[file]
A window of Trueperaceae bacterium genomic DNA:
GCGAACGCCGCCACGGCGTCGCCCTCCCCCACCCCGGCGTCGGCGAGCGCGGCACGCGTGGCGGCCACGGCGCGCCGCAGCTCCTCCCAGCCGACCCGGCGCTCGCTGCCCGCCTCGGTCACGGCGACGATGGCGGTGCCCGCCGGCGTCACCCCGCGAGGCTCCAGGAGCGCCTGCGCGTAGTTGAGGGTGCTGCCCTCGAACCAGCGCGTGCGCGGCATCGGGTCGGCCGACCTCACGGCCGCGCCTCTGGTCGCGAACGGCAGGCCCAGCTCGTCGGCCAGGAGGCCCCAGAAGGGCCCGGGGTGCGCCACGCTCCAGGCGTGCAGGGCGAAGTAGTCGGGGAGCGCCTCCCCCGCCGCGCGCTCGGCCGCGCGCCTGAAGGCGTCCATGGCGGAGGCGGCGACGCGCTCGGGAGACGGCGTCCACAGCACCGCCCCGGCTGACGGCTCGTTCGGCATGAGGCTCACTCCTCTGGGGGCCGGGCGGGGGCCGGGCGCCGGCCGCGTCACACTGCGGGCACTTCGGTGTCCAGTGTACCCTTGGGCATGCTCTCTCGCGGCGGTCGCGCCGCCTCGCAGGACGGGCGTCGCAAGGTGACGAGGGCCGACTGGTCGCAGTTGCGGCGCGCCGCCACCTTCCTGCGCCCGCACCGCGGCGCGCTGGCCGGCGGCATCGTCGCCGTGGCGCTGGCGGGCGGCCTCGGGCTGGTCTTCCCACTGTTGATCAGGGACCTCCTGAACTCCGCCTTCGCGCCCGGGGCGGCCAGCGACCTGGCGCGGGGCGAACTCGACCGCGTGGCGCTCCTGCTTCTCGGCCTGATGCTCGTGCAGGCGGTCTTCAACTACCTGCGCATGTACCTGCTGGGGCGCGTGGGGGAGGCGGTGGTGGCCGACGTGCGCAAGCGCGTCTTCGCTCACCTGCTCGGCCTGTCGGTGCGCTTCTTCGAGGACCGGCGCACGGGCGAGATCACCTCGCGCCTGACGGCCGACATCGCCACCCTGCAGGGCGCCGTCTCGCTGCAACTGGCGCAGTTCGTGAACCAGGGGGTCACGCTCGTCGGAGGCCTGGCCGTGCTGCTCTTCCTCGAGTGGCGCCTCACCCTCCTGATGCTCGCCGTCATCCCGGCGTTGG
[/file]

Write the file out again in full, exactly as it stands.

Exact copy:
A window of Trueperaceae bacterium genomic DNA:
GCGAACGCCGCCACGGCGTCGCCCTCCCCCACCCCGGCGTCGGCGAGCGCGGCACGCGTGGCGGCCACGGCGCGCCGCAGCTCCTCCCAGCCGACCCGGCGCTCGCTGCCCGCCTCGGTCACGGCGACGATGGCGGTGCCCGCCGGCGTCACCCCGCGAGGCTCCAGGAGCGCCTGCGCGTAGTTGAGGGTGCTGCCCTCGAACCAGCGCGTGCGCGGCATCGGGTCGGCCGACCTCACGGCCGCGCCTCTGGTCGCGAACGGCAGGCCCAGCTCGTCGGCCAGGAGGCCCCAGAAGGGCCCGGGGTGCGCCACGCTCCAGGCGTGCAGGGCGAAGTAGTCGGGGAGCGCCTCCCCCGCCGCGCGCTCGGCCGCGCGCCTGAAGGCGTCCATGGCGGAGGCGGCGACGCGCTCGGGAGACGGCGTCCACAGCACCGCCCCGGCTGACGGCTCGTTCGGCATGAGGCTCACTCCTCTGGGGGCCGGGCGGGGGCCGGGCGCCGGCCGCGTCACACTGCGGGCACTTCGGTGTCCAGTGTACCCTTGGGCATGCTCTCTCGCGGCGGTCGCGCCGCCTCGCAGGACGGGCGTCGCAAGGTGACGAGGGCCGACTGGTCGCAGTTGCGGCGCGCCGCCACCTTCCTGCGCCCGCACCGCGGCGCGCTGGCCGGCGGCATCGTCGCCGTGGCGCTGGCGGGCGGCCTCGGGCTGGTCTTCCCACTGTTGATCAGGGACCTCCTGAACTCCGCCTTCGCGCCCGGGGCGGCCAGCGACCTGGCGCGGGGCGAACTCGACCGCGTGGCGCTCCTGCTTCTCGGCCTGATGCTCGTGCAGGCGGTCTTCAACTACCTGCGCATGTACCTGCTGGGGCGCGTGGGGGAGGCGGTGGTGGCCGACGTGCGCAAGCGCGTCTTCGCTCACCTGCTCGGCCTGTCGGTGCGCTTCTTCGAGGACCGGCGCACGGGCGAGATCACCTCGCGCCTGACGGCCGACATCGCCACCCTGCAGGGCGCCGTCTCGCTGCAACTGGCGCAGTTCGTGAACCAGGGGGTCACGCTCGTCGGAGGCCTGGCCGTGCTGCTCTTCCTCGAGTGGCGCCTCACCCTCCTGATGCTCGCCGTCATCCCGGCGTTGG